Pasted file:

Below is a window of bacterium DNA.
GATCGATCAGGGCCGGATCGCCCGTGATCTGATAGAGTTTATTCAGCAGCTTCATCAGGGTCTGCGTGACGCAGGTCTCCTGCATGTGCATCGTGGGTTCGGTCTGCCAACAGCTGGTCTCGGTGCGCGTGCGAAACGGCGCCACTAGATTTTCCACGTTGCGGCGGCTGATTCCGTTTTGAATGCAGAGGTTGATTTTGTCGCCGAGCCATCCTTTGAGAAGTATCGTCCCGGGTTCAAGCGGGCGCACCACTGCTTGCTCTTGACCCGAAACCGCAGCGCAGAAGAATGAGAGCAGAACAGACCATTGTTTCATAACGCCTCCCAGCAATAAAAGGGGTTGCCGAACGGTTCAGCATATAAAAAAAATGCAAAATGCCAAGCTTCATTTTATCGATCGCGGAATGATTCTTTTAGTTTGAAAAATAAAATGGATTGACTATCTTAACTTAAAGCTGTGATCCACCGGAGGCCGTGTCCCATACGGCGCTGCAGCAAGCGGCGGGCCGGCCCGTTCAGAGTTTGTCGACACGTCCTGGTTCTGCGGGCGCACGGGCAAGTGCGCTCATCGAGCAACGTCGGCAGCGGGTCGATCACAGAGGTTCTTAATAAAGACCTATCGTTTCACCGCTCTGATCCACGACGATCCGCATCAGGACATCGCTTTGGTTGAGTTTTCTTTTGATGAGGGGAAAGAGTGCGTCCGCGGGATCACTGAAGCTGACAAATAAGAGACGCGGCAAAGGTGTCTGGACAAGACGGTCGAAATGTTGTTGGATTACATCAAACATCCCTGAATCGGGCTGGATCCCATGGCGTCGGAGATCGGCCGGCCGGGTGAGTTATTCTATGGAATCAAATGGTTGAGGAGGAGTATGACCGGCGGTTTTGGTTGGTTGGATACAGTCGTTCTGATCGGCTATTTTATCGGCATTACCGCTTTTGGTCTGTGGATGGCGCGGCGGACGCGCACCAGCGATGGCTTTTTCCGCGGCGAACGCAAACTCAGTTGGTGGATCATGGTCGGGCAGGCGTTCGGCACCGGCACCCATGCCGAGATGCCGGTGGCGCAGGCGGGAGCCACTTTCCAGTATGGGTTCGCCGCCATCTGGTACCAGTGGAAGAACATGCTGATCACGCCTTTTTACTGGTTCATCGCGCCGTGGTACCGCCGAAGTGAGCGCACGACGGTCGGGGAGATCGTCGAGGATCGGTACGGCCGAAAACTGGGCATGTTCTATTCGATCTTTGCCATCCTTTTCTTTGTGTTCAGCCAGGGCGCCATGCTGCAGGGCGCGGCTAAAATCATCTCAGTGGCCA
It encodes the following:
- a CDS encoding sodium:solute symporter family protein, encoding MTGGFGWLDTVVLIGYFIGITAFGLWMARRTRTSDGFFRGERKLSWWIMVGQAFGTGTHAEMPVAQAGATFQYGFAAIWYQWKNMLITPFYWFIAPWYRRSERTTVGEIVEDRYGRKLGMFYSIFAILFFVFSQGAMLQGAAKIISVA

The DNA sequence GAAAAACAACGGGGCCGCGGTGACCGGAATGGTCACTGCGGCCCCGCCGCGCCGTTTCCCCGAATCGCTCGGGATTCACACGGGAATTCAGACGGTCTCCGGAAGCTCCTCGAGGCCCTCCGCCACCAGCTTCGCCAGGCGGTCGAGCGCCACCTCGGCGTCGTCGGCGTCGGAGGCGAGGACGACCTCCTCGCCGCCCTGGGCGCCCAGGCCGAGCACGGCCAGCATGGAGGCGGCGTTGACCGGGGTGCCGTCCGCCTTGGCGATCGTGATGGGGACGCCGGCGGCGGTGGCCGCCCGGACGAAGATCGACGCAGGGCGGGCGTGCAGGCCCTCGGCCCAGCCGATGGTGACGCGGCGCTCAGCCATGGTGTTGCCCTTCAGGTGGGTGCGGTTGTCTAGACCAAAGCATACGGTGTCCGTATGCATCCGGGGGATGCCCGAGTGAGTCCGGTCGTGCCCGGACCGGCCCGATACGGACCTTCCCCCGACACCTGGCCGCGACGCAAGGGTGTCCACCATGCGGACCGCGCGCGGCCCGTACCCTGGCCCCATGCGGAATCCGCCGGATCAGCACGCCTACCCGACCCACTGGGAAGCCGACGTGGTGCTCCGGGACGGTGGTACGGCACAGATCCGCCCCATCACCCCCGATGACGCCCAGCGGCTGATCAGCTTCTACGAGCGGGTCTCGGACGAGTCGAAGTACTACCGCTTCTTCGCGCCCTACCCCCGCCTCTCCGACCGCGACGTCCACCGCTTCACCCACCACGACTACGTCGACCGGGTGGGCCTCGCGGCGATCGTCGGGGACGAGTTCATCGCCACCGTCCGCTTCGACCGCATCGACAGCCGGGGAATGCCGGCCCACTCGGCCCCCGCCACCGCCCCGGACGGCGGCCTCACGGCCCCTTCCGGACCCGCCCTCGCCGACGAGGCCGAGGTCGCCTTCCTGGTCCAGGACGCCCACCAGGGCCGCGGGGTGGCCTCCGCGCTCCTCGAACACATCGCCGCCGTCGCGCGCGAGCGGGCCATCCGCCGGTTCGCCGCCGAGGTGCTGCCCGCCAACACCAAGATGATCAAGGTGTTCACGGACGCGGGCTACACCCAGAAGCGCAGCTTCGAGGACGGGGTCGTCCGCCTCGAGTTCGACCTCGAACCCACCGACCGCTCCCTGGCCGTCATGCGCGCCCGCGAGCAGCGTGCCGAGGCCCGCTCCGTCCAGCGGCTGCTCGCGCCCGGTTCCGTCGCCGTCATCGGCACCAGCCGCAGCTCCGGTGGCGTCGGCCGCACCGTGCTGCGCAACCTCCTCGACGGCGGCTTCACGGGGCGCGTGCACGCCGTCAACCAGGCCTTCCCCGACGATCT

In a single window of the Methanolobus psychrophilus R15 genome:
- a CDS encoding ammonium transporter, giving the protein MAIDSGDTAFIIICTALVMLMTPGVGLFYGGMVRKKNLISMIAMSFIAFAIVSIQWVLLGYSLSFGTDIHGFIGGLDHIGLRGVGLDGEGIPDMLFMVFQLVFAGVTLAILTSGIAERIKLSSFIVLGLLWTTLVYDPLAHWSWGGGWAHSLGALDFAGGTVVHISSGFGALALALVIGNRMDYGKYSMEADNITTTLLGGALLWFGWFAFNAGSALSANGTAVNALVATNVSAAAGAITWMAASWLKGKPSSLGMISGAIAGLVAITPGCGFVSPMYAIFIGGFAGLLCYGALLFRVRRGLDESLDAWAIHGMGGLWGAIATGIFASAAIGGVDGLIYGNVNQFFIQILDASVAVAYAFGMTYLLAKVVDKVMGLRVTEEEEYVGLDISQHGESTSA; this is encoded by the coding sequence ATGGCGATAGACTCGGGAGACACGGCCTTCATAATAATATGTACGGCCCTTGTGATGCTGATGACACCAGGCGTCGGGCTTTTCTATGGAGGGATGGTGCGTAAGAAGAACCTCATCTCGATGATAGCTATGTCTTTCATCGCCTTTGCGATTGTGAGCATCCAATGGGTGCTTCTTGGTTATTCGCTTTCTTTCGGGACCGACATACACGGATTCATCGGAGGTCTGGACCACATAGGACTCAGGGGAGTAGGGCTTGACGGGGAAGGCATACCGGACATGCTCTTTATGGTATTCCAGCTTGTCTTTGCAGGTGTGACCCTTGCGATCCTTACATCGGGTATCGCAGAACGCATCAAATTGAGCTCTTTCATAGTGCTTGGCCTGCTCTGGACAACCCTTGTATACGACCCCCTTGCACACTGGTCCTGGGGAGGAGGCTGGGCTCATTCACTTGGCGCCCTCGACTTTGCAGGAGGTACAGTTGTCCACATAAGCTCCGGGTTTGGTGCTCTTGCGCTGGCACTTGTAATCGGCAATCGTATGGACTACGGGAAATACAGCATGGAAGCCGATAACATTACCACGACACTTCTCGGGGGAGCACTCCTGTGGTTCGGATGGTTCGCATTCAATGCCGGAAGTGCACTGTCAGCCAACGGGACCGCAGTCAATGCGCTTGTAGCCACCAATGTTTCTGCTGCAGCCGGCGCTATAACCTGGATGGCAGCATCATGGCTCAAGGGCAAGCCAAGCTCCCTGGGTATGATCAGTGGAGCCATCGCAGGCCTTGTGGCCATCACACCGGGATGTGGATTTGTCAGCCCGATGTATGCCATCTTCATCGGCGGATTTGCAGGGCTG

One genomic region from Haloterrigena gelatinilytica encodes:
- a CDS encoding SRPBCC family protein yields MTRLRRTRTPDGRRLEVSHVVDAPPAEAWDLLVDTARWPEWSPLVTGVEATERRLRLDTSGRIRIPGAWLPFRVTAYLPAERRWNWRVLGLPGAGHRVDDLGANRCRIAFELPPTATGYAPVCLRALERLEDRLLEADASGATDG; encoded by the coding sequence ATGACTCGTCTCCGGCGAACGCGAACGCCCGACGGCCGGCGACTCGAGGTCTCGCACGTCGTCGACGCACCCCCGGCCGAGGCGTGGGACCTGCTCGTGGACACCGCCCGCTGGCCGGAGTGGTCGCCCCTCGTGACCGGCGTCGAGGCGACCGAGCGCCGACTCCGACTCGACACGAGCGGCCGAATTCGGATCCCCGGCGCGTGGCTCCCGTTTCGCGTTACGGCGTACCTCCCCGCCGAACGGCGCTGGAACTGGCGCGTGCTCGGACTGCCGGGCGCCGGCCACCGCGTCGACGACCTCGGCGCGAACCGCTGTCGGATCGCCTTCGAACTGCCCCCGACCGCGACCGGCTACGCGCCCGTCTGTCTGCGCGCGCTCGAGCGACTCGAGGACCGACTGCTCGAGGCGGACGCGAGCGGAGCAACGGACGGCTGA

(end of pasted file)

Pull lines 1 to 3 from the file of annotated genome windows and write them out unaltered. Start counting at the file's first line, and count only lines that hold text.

Below is a window of bacterium DNA.
GATCGATCAGGGCCGGATCGCCCGTGATCTGATAGAGTTTATTCAGCAGCTTCATCAGGGTCTGCGTGACGCAGGTCTCCTGCATGTGCATCGTGGGTTCGGTCTGCCAACAGCTGGTCTCGGTGCGCGTGCGAAACGGCGCCACTAGATTTTCCACGTTGCGGCGGCTGATTCCGTTTTGAATGCAGAGGTTGATTTTGTCGCCGAGCCATCCTTTGAGAAGTATCGTCCCGGGTTCAAGCGGGCGCACCACTGCTTGCTCTTGACCCGAAACCGCAGCGCAGAAGAATGAGAGCAGAACAGACCATTGTTTCATAACGCCTCCCAGCAATAAAAGGGGTTGCCGAACGGTTCAGCATATAAAAAAAATGCAAAATGCCAAGCTTCATTTTATCGATCGCGGAATGATTCTTTTAGTTTGAAAAATAAAATGGATTGACTATCTTAACTTAAAGCTGTGATCCACCGGAGGCCGTGTCCCATACGGCGCTGCAGCAAGCGGCGGGCCGGCCCGTTCAGAGTTTGTCGACACGTCCTGGTTCTGCGGGCGCACGGGCAAGTGCGCTCATCGAGCAACGTCGGCAGCGGGTCGATCACAGAGGTTCTTAATAAAGACCTATCGTTTCACCGCTCTGATCCACGACGATCCGCATCAGGACATCGCTTTGGTTGAGTTTTCTTTTGATGAGGGGAAAGAGTGCGTCCGCGGGATCACTGAAGCTGACAAATAAGAGACGCGGCAAAGGTGTCTGGACAAGACGGTCGAAATGTTGTTGGATTACATCAAACATCCCTGAATCGGGCTGGATCCCATGGCGTCGGAGATCGGCCGGCCGGGTGAGTTATTCTATGGAATCAAATGGTTGAGGAGGAGTATGACCGGCGGTTTTGGTTGGTTGGATACAGTCGTTCTGATCGGCTATTTTATCGGCATTACCGCTTTTGGTCTGTGGATGGCGCGGCGGACGCGCACCAGCGATGGCTTTTTCCGCGGCGAACGCAAACTCAGTTGGTGGATCATGGTCGGGCAGGCGTTCGGCACCGGCACCCATGCCGAGATGCCGGTGGCGCAGGCGGGAGCCACTTTCCAGTATGGGTTCGCCGCCATCTGGTACCAGTGGAAGAACATGCTGATCACGCCTTTTTACTGGTTCATCGCGCCGTGGTACCGCCGAAGTGAGCGCACGACGGTCGGGGAGATCGTCGAGGATCGGTACGGCCGAAAACTGGGCATGTTCTATTCGATCTTTGCCATCCTTTTCTTTGTGTTCAGCCAGGGCGCCATGCTGCAGGGCGCGGCTAAAATCATCTCAGTGGCCA
It encodes the following: